The Social Silo is the new “social face” of the Farm and Dairy.
Rising food prices. Everyone’s talking about them. And everyone’s pointing fingers of blame.
Reading between the HSUS lines: “We’ll say we’ll negotiate with agriculture, but if we don’t get our way, we’re not going to play nice anymore.”
We are in an atmosphere of questioning spending, taxes and finding ways for all levels of government to live within its means. But cutting investments in agricultural R&D, innovation and education is like eating your seed corn — and next year you’ll go hungry.
We’ll be hearing lots more about watershed protection and regulation across the country, as states are mandated by the Environmental Protection Agency to establish nutrient standards for water bodies.
You know what our problem is? “We’ve spent decades trying to distance ourselves from traditional notions of Work,” says Dirty Jobs’ Mike Rowe.
Farmers need to embrace their new/old role in the food chain, engage with eaters everywhere through outreach and education. We should “own” the food issue.
“A year’s plan starts with spring.” — Chinese proverb Like farmers, the Chinese who quote this proverb recognize a good harvest depends on the spring sowing. After all, you reap what you sow. But here at Farm and Dairy, the year starts in the fall. At this time every year, we turn another page and […]
Every farmer and every farm needs to have a public relations plan in place — BEFORE the media come calling.
Fourteen veterans — representing World War II, the Korean Conflict and the Vietnam War — were honored in a special service at this year’s Columbiana County Fair.
Leadership of Ohio’s major commodity and farm groups sat down at the negotiating table with the Humane Society of the United States. Why? Well, let’s just say politics makes strange bedfellows.
The issue of how the video from Conklin Dairy Farms came to be produced and released is rather murky. Editor Susan Crowell has more questions than answers.
We can’t push and prod and tout local foods without pushing nutrition education.
When you start talking from your passion, and not your science, all of a sudden, farming becomes more relevant, more meaningful to everyone else, because they, too, want to protect the environment or care about animal welfare, and can do that by supporting you.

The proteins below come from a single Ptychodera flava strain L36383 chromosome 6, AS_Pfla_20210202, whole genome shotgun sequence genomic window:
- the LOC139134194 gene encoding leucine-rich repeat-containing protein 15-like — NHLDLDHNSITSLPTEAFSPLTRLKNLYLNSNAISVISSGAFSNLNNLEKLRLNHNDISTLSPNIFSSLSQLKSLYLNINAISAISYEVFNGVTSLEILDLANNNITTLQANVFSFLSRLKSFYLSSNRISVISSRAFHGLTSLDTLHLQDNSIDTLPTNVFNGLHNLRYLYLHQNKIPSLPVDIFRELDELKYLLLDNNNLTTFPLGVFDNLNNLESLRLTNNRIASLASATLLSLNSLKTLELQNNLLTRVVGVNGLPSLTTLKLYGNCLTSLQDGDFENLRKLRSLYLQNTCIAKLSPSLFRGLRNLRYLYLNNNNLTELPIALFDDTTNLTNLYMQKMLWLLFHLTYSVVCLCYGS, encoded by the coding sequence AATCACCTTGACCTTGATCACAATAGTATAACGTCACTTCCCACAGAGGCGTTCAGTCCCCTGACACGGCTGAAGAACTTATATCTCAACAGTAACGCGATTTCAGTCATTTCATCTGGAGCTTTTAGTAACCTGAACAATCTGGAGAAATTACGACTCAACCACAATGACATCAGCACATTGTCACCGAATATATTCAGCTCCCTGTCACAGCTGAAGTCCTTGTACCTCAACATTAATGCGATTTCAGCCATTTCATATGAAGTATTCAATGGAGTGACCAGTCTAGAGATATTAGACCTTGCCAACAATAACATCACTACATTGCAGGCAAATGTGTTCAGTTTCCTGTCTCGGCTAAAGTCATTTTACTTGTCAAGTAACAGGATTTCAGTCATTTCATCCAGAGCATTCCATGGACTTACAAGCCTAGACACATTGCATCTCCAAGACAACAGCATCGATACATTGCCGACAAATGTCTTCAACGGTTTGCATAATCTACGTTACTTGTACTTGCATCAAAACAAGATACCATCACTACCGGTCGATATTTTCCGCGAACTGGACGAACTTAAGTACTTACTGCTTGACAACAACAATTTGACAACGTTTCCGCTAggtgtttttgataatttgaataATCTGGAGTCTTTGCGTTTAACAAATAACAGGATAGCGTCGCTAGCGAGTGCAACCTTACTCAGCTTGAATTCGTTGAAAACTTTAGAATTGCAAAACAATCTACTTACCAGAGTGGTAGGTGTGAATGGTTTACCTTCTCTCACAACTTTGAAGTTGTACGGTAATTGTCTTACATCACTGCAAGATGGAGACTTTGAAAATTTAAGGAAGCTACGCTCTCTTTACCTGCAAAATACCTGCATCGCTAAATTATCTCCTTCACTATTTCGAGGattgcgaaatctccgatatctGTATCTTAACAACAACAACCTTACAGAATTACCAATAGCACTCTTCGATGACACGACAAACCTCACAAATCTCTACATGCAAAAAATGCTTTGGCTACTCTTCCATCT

Rare is the day when the U.S. Senate Ag Committee lands on the front page of the New York Times. That day, however, came April 20 when the Times, in its running coverage of financial reform in the Senate, highlighted the aggies’ role in that effort: regulation of casino-like derivatives. The story centered on committee […]
Society currently expects three things from farmers. First, produce high quality and safe food. Second, protect the environment. Third, treat farm animals humanely. But some still clamor that’s not enough.
I dislike the calculating move by HSUS to target 4-H youth with its subtle anti-animal agriculture message.
We could all name names. Good farms that have no one waiting in the wings to take over the business. Farmers whose sons and daughters have chosen other careers. It’s not an indictment on the farm’s owners, nor the sons and daughters; it’s just a plain fact. Many current farmers don’t have a successor. And […]
(Part II of II) Have you ever tried to sit on a three-legged stool that had one leg shorter than the other two, or was missing a leg? It’s a balancing act that’s not very easy and you can’t do it for very long. So it is with working toward sustainable agriculture. You can’t focus […]
(Part I of II) What does it really mean to farm sustainably? To be committed to agricultural sustainability? Ask 10 people and you’ll get 10 answers — some of them vigorously in opposition to other answers. There is, however, agreement that sustainability in agriculture is essential for the planet’s health and future — to our […]